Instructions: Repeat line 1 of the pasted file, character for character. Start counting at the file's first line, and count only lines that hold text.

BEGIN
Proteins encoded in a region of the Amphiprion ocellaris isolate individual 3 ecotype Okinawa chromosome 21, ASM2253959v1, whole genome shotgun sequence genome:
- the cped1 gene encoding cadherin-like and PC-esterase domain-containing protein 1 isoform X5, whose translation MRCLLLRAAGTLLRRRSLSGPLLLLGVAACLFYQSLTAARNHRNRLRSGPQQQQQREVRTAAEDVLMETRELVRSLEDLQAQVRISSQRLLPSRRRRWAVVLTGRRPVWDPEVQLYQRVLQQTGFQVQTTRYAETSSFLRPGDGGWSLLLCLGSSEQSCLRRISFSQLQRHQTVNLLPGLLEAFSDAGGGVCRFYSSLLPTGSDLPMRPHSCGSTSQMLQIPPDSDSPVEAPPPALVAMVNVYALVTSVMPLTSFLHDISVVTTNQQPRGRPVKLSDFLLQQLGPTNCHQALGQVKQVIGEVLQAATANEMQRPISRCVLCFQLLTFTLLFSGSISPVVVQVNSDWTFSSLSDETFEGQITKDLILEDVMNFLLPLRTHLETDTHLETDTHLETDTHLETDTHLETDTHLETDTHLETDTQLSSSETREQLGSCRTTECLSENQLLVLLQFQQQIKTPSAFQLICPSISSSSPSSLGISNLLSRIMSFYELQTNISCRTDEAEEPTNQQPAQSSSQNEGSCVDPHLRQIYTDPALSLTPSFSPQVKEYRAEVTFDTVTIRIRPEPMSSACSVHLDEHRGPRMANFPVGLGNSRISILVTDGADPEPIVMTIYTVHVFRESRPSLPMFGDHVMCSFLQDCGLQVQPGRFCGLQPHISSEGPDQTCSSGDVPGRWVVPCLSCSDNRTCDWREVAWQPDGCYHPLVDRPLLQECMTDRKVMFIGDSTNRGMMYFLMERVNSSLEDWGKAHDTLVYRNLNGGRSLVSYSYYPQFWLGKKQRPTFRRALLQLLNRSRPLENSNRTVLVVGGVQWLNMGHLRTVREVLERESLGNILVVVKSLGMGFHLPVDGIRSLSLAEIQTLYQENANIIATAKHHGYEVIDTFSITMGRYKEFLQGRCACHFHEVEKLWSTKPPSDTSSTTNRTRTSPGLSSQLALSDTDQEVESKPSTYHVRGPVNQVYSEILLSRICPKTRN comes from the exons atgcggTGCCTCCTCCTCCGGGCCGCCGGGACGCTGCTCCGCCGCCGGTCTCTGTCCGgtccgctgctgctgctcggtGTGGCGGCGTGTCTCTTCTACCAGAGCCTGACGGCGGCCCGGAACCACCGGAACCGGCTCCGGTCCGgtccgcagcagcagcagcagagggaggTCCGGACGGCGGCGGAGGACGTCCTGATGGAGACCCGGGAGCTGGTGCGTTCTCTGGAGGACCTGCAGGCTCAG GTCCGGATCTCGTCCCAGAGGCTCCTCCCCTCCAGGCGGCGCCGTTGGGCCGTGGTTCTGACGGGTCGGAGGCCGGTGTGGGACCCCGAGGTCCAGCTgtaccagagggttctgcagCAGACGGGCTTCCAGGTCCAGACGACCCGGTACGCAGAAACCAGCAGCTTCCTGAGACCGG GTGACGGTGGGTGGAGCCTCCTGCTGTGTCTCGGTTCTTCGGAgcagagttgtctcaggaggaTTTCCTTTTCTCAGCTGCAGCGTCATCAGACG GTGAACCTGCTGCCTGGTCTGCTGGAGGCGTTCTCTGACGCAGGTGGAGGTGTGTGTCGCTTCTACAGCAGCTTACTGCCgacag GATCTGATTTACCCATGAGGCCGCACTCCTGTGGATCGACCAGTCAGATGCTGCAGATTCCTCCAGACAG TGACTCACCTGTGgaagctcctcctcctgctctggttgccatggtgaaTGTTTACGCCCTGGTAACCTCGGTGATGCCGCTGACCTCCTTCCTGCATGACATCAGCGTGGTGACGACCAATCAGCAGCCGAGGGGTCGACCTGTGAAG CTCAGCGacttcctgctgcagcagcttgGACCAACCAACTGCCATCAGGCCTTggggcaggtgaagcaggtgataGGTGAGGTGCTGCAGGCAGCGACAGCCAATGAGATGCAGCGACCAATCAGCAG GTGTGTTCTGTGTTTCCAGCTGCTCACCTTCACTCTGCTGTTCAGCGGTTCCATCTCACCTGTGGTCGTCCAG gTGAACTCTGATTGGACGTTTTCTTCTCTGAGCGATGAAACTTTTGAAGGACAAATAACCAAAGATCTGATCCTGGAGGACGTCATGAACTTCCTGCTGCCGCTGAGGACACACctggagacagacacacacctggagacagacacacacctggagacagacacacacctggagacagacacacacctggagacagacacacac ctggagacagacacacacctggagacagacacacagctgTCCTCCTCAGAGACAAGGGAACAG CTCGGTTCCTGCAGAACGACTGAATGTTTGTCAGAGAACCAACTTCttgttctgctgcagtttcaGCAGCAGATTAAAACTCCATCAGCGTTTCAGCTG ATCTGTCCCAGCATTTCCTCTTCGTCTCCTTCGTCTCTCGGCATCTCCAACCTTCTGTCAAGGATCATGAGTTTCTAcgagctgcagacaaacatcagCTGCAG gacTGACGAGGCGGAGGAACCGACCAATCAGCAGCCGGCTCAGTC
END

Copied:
Proteins encoded in a region of the Amphiprion ocellaris isolate individual 3 ecotype Okinawa chromosome 21, ASM2253959v1, whole genome shotgun sequence genome: